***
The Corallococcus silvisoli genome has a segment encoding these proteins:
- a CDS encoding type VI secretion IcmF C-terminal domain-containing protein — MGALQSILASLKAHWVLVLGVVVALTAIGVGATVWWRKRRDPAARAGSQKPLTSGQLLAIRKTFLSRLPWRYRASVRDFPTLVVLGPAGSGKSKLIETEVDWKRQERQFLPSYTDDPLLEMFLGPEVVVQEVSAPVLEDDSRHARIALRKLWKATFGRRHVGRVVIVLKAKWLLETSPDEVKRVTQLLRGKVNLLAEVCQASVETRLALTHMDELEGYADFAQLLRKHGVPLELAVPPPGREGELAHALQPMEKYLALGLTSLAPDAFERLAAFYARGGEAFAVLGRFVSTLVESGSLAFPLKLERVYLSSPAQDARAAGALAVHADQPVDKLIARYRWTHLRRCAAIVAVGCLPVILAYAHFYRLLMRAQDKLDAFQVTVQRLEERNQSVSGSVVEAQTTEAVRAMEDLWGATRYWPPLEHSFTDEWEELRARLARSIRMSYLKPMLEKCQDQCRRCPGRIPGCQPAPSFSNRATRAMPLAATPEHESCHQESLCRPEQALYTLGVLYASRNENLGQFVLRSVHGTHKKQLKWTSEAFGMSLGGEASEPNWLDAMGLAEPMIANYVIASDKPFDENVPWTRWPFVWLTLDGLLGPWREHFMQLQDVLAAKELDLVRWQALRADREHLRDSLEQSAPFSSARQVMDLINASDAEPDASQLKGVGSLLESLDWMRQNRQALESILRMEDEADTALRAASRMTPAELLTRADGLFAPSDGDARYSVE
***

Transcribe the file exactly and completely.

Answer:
The Corallococcus silvisoli genome has a segment encoding these proteins:
- a CDS encoding type VI secretion IcmF C-terminal domain-containing protein — MGALQSILASLKAHWVLVLGVVVALTAIGVGATVWWRKRRDPAARAGSQKPLTSGQLLAIRKTFLSRLPWRYRASVRDFPTLVVLGPAGSGKSKLIETEVDWKRQERQFLPSYTDDPLLEMFLGPEVVVQEVSAPVLEDDSRHARIALRKLWKATFGRRHVGRVVIVLKAKWLLETSPDEVKRVTQLLRGKVNLLAEVCQASVETRLALTHMDELEGYADFAQLLRKHGVPLELAVPPPGREGELAHALQPMEKYLALGLTSLAPDAFERLAAFYARGGEAFAVLGRFVSTLVESGSLAFPLKLERVYLSSPAQDARAAGALAVHADQPVDKLIARYRWTHLRRCAAIVAVGCLPVILAYAHFYRLLMRAQDKLDAFQVTVQRLEERNQSVSGSVVEAQTTEAVRAMEDLWGATRYWPPLEHSFTDEWEELRARLARSIRMSYLKPMLEKCQDQCRRCPGRIPGCQPAPSFSNRATRAMPLAATPEHESCHQESLCRPEQALYTLGVLYASRNENLGQFVLRSVHGTHKKQLKWTSEAFGMSLGGEASEPNWLDAMGLAEPMIANYVIASDKPFDENVPWTRWPFVWLTLDGLLGPWREHFMQLQDVLAAKELDLVRWQALRADREHLRDSLEQSAPFSSARQVMDLINASDAEPDASQLKGVGSLLESLDWMRQNRQALESILRMEDEADTALRAASRMTPAELLTRADGLFAPSDGDARYSVE